A bustling market town that dates back centuries, Taunton has a rich and vivid cultural scene – from cricket museums (yes, that’s really a thing) to cider farms, carnivals and literary festivals, there’s plenty to keep you occupied.
Culture in Taunton
It would be rude not to start with Sheppy’s Cider, Farm, Shop and Museum. With cider the regional drink (hic!), Sheppy’s is a family-run business that’s now into its sixth generation of fermenting apples and has a range of different tastes. The museum is a simple affair, but it does have exhibits that demonstrate how cider was traditionally made and an informative video that takes guests through the current process from apple picking to cider swilling. And, of course, you get to try their range of ciders including their organic, vintage and regional varieties.
Dating back to 1115, the Augustinian Taunton Priory houses the Somerset Cricket Museum, a small but action-packed space dedicated to cricket facts, memorabilia and historical artefacts. Celebrating the careers of famous Somerset and ex-England players including Sir Ian Botham and Marcus Trescothick, there’s also a dedicated space for England’s women’s cricket team who have their headquarters in the County Ground.
For a deeper understanding of Taunton and its place in history, head for the Museum of Somerset. The building itself is an integral part of the town’s history as it’s housed in the 12th century castle. Taking you from prehistoric times up to the modern day, the museum uses interactive displays, informative videos and some well-preserved artefacts to tell the story including a huge haul of Roman coins and a set of plesiosaur dinosaur bones.
Seven miles out of Taunton, the Wellington Museum recounts the rich history of Wellington and the Duke of Wellington. Among the exhibits is a 300-year-old war chest – sadly empty for any would-be pirates – and a range of displays explaining the town’s part in the Civil War and the industrial revolution. Plus, you’ll discover that Wellington is famous for hosting not one but two World Championships – truly odd, but it turns out they’d crown the best ploughers and snuff takers in the world, although presumably not at the same time.
Rounding out the history lesson is Bishops Lydeard Mill, a restored mill that features over 30 displays, a transport museum, a replica farmyard that recreates some impressive sights and sounds (and smells, unfortunately!) and even a working grain mill where children and adults can mill their own corn. Entry is £6 for adults and £2 for children.
Sheppy's Cider Museum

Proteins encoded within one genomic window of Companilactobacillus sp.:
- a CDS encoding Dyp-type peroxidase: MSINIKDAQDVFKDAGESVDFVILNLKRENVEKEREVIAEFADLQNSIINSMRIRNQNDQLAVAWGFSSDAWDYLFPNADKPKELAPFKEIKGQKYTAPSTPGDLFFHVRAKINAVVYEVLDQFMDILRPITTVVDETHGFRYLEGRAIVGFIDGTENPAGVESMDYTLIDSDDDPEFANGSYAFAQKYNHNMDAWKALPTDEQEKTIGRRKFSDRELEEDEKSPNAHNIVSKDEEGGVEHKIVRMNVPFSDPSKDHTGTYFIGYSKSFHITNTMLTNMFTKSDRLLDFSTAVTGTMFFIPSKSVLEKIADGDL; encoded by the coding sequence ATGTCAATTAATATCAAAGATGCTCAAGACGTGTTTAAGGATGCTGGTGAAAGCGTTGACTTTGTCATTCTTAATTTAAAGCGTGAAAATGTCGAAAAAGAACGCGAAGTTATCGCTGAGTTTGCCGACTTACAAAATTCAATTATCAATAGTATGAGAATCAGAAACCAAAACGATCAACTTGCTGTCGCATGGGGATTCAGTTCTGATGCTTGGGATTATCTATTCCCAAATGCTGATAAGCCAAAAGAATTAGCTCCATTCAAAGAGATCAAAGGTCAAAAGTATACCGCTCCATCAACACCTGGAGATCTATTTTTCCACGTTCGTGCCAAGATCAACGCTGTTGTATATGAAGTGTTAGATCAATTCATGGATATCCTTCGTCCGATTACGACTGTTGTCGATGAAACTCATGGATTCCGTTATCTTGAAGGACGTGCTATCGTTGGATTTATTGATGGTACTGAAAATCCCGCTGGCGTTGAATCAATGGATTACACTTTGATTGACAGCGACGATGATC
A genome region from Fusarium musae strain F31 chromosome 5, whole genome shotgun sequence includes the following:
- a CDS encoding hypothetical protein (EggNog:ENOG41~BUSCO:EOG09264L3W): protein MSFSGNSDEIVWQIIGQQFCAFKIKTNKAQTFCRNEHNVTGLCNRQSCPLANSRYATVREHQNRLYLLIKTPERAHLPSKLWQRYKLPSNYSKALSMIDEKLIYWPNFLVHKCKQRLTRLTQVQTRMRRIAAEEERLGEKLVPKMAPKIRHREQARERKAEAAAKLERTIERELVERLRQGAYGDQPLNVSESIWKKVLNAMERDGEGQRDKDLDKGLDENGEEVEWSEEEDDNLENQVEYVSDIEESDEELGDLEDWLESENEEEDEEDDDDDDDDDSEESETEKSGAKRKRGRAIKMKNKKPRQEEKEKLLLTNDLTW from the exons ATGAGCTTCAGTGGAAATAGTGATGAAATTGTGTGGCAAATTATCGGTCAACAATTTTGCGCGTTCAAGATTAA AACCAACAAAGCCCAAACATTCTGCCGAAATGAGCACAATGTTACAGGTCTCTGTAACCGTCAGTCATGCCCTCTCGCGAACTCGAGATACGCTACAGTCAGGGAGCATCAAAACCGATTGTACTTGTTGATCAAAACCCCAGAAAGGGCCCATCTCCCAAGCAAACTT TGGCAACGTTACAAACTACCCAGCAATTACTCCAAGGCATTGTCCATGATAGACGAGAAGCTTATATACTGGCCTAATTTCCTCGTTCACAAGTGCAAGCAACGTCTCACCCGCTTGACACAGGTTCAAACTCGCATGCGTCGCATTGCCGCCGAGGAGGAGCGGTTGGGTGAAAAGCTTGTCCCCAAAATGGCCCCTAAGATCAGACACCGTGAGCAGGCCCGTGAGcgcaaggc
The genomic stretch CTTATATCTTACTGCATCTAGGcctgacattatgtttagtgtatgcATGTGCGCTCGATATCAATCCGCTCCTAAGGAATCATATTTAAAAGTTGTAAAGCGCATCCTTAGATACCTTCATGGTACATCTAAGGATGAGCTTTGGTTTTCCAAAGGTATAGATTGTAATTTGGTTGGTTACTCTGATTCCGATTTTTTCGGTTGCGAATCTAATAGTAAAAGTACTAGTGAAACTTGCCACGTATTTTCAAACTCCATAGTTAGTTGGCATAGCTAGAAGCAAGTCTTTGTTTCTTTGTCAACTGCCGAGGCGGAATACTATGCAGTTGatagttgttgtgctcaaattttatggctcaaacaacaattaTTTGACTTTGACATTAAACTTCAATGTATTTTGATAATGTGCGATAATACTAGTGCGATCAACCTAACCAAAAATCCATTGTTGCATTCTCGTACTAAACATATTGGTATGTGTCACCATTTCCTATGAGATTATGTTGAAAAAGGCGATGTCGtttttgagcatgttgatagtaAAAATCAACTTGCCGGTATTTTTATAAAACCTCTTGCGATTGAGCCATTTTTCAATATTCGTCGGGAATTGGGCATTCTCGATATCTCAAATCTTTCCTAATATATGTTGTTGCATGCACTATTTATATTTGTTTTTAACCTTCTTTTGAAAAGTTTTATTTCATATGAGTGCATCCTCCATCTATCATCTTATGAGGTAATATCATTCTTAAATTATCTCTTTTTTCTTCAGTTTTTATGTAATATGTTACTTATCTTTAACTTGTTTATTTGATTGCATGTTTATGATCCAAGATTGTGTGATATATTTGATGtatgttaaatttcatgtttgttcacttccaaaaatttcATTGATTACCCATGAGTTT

The Museum of Somerset
Taunton Flower Show
Channelling the energy from nearby Glastonbury, the West Country Carnival is a riot of sound, colour and food that tours around key towns and cities in the area. With roots dating back to 1605 and the Gunpowder plot, the carnival is led by a procession of floats and carts, some of which cost thousands of pounds to make. There are several different routes that wind their way around the West Country, with most of the carnivals taking place in October or November – remember to have some change handy to throw into the collecting buckets as all the money raised goes to charity.
Now into its fourth year, the Taunton Live Arts Festival takes place every July and celebrates the rich and diverse cultures in the town, with everything from poetry, dance, music, theatre and sculpture represented during the eight-day-long festival. Knitting fans will love the festival’s ‘Yarnbombing’ concept where woollen creations are hung and strewn along local landmark including cosy bench covers and lamp post hats.
Blessed with above-average warm temperatures and rainfall, this West Country town is a green-fingered hub with the Taunton Flower Show showcasing the best flora in the region. Taking place at the start of August, the annual event brings together keen gardeners, local producers and growers and includes several highly contested competitions. Tickets start from £9 including access to the craft village, trader stands, designer gardens and the main events arena.
Or you could take a leaf out the Taunton Literary Festival’s book and get engrossed in their book readings, Q&A sessions and meet-and-greets. Big-name authors like Ranulph Fiennes, Douglas Hurd and David Mitchell have all appeared in previous years. Running since 2010 and held every November, the festival brings together all aspects of literature with writers, comedians, politicians and artists invited down to share their writing process.